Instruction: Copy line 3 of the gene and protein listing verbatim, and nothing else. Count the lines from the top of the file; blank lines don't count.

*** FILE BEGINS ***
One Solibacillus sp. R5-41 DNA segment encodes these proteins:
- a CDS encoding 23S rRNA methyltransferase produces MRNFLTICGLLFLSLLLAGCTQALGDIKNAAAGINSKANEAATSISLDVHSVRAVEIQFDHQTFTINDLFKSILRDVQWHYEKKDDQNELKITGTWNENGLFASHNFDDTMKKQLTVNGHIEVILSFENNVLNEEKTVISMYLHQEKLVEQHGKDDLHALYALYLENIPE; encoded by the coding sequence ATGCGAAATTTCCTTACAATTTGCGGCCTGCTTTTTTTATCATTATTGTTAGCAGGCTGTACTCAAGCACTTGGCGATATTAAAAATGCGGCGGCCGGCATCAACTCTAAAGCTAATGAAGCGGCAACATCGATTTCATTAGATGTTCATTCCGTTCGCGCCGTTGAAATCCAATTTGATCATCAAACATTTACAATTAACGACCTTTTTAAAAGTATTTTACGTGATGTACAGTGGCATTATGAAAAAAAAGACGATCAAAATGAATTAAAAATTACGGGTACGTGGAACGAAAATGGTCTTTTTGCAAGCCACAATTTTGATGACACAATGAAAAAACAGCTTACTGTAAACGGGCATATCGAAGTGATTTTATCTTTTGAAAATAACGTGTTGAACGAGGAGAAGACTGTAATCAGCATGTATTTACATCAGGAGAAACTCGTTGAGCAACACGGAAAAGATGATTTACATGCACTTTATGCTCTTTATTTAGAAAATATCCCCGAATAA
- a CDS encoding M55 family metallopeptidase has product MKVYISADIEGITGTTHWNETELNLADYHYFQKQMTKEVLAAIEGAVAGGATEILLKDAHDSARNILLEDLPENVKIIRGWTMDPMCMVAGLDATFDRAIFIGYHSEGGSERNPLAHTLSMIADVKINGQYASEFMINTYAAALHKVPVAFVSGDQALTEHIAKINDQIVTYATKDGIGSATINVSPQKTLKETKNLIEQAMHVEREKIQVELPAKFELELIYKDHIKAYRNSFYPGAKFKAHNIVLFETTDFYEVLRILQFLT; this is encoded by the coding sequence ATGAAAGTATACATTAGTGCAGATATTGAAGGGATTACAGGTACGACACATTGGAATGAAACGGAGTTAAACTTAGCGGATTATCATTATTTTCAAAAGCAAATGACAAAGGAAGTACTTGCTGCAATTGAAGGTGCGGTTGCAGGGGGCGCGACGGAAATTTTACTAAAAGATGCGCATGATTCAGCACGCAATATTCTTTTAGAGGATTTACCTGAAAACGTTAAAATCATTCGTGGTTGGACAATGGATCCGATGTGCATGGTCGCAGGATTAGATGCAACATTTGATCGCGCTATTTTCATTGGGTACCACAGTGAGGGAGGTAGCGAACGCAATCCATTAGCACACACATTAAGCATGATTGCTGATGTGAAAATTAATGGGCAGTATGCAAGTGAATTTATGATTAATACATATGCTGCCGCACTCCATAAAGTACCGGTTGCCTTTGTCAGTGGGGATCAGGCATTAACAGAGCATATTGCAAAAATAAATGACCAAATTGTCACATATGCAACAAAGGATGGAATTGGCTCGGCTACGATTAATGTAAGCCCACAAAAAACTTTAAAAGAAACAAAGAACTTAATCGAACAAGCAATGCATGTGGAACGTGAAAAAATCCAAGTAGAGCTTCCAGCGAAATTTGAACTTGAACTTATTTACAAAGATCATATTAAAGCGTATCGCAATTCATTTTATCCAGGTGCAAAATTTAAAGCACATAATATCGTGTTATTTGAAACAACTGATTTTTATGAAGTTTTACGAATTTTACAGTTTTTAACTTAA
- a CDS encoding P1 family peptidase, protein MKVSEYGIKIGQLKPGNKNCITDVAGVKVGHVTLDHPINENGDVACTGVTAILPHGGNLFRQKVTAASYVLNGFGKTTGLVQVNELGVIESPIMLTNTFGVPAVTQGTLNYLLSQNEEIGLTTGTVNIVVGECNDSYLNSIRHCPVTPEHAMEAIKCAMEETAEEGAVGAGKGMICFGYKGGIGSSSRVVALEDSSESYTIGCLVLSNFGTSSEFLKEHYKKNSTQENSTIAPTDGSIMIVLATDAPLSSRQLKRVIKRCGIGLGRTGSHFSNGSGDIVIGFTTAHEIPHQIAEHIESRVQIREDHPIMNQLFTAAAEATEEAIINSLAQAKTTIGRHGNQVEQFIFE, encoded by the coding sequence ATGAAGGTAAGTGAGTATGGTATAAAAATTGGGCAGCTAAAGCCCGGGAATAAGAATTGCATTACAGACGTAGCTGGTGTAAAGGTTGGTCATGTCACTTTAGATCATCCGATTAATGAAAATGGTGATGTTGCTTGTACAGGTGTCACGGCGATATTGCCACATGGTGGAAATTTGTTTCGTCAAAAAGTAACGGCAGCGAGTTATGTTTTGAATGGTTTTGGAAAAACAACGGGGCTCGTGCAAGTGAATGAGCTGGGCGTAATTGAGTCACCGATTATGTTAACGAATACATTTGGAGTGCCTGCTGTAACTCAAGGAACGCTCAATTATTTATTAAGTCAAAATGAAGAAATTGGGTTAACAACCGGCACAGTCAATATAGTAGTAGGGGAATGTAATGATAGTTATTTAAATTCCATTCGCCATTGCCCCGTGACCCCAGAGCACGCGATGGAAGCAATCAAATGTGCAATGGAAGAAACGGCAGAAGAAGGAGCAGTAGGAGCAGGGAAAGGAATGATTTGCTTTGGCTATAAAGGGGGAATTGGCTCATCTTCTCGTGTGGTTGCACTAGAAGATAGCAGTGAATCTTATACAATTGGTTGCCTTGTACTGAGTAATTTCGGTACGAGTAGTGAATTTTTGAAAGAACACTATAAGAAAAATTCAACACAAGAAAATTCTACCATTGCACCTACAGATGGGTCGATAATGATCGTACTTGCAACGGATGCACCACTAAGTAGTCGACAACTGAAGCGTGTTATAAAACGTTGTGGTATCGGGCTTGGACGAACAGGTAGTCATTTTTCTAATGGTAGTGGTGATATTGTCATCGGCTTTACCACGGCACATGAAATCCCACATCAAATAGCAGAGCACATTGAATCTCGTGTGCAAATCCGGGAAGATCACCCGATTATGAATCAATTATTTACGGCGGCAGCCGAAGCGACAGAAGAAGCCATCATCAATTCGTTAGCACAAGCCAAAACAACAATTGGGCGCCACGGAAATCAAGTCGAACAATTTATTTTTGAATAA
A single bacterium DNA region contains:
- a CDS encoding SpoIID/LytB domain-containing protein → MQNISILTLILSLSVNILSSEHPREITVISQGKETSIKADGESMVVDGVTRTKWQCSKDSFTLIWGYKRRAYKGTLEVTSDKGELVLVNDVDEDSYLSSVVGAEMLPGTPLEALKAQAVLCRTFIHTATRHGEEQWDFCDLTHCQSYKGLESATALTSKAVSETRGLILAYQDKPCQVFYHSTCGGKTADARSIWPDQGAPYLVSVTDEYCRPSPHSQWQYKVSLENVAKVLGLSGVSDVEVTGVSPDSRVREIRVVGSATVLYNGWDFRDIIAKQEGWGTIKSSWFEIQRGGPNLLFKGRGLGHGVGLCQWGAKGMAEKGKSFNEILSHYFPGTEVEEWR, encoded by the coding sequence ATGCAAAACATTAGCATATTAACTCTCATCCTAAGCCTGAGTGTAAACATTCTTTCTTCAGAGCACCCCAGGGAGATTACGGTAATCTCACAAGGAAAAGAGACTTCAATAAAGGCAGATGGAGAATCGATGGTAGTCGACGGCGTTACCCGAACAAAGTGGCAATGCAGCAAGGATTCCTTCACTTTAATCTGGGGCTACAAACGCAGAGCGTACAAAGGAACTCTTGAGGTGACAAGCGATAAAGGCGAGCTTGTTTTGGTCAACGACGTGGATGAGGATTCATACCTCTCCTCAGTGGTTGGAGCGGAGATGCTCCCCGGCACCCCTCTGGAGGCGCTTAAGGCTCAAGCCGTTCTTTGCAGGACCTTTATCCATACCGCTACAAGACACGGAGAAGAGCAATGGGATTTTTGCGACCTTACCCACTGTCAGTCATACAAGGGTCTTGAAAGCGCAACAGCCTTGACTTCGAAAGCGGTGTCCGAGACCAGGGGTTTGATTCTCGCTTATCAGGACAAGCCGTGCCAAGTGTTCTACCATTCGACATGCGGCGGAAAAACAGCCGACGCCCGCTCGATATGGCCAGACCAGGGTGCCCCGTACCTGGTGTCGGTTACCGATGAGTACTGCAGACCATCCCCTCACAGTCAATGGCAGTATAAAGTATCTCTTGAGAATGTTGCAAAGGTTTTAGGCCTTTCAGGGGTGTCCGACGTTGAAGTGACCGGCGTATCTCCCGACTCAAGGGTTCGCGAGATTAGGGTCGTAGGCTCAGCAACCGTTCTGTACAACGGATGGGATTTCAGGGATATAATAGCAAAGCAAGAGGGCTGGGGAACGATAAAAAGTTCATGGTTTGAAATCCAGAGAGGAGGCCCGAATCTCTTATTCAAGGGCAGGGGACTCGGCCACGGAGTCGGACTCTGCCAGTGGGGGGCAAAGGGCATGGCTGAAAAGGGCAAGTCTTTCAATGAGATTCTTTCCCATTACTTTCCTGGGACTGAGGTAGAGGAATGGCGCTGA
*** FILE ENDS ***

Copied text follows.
- a CDS encoding M55 family metallopeptidase has product MKVYISADIEGITGTTHWNETELNLADYHYFQKQMTKEVLAAIEGAVAGGATEILLKDAHDSARNILLEDLPENVKIIRGWTMDPMCMVAGLDATFDRAIFIGYHSEGGSERNPLAHTLSMIADVKINGQYASEFMINTYAAALHKVPVAFVSGDQALTEHIAKINDQIVTYATKDGIGSATINVSPQKTLKETKNLIEQAMHVEREKIQVELPAKFELELIYKDHIKAYRNSFYPGAKFKAHNIVLFETTDFYEVLRILQFLT; this is encoded by the coding sequence ATGAAAGTATACATTAGTGCAGATATTGAAGGGATTACAGGTACGACACATTGGAATGAAACGGAGTTAAACTTAGCGGATTATCATTATTTTCAAAAGCAAATGACAAAGGAAGTACTTGCTGCAATTGAAGGTGCGGTTGCAGGGGGCGCGACGGAAATTTTACTAAAAGATGCGCATGATTCAGCACGCAATATTCTTTTAGAGGATTTACCTGAAAACGTTAAAATCATTCGTGGTTGGACAATGGATCCGATGTGCATGGTCGCAGGATTAGATGCAACATTTGATCGCGCTATTTTCATTGGGTACCACAGTGAGGGAGGTAGCGAACGCAATCCATTAGCACACACATTAAGCATGATTGCTGATGTGAAAATTAATGGGCAGTATGCAAGTGAATTTATGATTAATACATATGCTGCCGCACTCCATAAAGTACCGGTTGCCTTTGTCAGTGGGGATCAGGCATTAACAGAGCATATTGCAAAAATAAATGACCAAATTGTCACATATGCAACAAAGGATGGAATTGGCTCGGCTACGATTAATGTAAGCCCACAAAAAACTTTAAAAGAAACAAAGAACTTAATCGAACAAGCAATGCATGTGGAACGTGAAAAAATCCAAGTAGAGCTTCCAGCGAAATTTGAACTTGAACTTATTTACAAAGATCATATTAAAGCGTATCGCAATTCATTTTATCCAGGTGCAAAATTTAAAGCACATAATATCGTGTTATTTGAAACAACTGATTTTTATGAAGTTTTACGAATTTTACAGTTTTTAACTTAA